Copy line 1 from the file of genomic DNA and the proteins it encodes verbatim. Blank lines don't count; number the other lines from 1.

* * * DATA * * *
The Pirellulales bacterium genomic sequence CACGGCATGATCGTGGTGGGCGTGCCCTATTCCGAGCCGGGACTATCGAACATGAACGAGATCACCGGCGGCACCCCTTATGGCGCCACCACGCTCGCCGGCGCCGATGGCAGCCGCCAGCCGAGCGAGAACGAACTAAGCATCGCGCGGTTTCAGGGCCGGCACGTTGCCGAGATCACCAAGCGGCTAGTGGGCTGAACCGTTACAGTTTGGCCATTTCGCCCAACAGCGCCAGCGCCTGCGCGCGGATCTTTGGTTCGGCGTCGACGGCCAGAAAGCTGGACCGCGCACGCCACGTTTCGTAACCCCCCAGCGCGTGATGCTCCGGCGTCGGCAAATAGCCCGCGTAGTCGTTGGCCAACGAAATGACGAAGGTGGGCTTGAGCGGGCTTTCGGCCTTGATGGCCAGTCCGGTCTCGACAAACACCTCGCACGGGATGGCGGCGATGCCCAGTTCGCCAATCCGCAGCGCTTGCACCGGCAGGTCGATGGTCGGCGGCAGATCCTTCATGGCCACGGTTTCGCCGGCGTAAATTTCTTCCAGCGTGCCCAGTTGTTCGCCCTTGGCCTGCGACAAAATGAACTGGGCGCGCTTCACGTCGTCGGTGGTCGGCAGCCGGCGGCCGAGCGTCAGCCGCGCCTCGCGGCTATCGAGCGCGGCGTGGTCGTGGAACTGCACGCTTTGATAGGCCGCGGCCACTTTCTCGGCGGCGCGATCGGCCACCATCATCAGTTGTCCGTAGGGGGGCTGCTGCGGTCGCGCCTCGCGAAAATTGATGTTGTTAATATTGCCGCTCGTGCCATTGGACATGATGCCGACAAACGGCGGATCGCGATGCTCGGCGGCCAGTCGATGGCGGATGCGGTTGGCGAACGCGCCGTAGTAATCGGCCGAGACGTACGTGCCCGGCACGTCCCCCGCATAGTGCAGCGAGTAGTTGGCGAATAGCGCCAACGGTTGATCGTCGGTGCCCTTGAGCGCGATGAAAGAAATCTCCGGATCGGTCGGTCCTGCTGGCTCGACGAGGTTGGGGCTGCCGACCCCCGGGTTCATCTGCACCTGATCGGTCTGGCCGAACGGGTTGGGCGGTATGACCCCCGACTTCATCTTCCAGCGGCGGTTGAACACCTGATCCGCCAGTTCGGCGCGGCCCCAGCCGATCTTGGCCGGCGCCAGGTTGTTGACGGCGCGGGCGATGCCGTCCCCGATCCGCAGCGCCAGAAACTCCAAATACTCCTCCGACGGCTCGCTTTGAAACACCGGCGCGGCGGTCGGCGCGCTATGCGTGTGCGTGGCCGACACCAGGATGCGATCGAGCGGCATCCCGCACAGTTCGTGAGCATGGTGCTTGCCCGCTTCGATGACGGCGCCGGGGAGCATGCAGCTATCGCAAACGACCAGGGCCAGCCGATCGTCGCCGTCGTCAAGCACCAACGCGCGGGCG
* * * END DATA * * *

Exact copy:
The Pirellulales bacterium genomic sequence CACGGCATGATCGTGGTGGGCGTGCCCTATTCCGAGCCGGGACTATCGAACATGAACGAGATCACCGGCGGCACCCCTTATGGCGCCACCACGCTCGCCGGCGCCGATGGCAGCCGCCAGCCGAGCGAGAACGAACTAAGCATCGCGCGGTTTCAGGGCCGGCACGTTGCCGAGATCACCAAGCGGCTAGTGGGCTGAACCGTTACAGTTTGGCCATTTCGCCCAACAGCGCCAGCGCCTGCGCGCGGATCTTTGGTTCGGCGTCGACGGCCAGAAAGCTGGACCGCGCACGCCACGTTTCGTAACCCCCCAGCGCGTGATGCTCCGGCGTCGGCAAATAGCCCGCGTAGTCGTTGGCCAACGAAATGACGAAGGTGGGCTTGAGCGGGCTTTCGGCCTTGATGGCCAGTCCGGTCTCGACAAACACCTCGCACGGGATGGCGGCGATGCCCAGTTCGCCAATCCGCAGCGCTTGCACCGGCAGGTCGATGGTCGGCGGCAGATCCTTCATGGCCACGGTTTCGCCGGCGTAAATTTCTTCCAGCGTGCCCAGTTGTTCGCCCTTGGCCTGCGACAAAATGAACTGGGCGCGCTTCACGTCGTCGGTGGTCGGCAGCCGGCGGCCGAGCGTCAGCCGCGCCTCGCGGCTATCGAGCGCGGCGTGGTCGTGGAACTGCACGCTTTGATAGGCCGCGGCCACTTTCTCGGCGGCGCGATCGGCCACCATCATCAGTTGTCCGTAGGGGGGCTGCTGCGGTCGCGCCTCGCGAAAATTGATGTTGTTAATATTGCCGCTCGTGCCATTGGACATGATGCCGACAAACGGCGGATCGCGATGCTCGGCGGCCAGTCGATGGCGGATGCGGTTGGCGAACGCGCCGTAGTAATCGGCCGAGACGTACGTGCCCGGCACGTCCCCCGCATAGTGCAGCGAGTAGTTGGCGAATAGCGCCAACGGTTGATCGTCGGTGCCCTTGAGCGCGATGAAAGAAATCTCCGGATCGGTCGGTCCTGCTGGCTCGACGAGGTTGGGGCTGCCGACCCCCGGGTTCATCTGCACCTGATCGGTCTGGCCGAACGGGTTGGGCGGTATGACCCCCGACTTCATCTTCCAGCGGCGGTTGAACACCTGATCCGCCAGTTCGGCGCGGCCCCAGCCGATCTTGGCCGGCGCCAGGTTGTTGACGGCGCGGGCGATGCCGTCCCCGATCCGCAGCGCCAGAAACTCCAAATACTCCTCCGACGGCTCGCTTTGAAACACCGGCGCGGCGGTCGGCGCGCTATGCGTGTGCGTGGCCGACACCAGGATGCGATCGAGCGGCATCCCGCACAGTTCGTGAGCATGGTGCTTGCCCGCTTCGATGACGGCGCCGGGGAGCATGCAGCTATCGCAAACGACCAGGGCCAGCCGATCGTCGCCGTCGTCAAGCACCAACGCGCGGGCG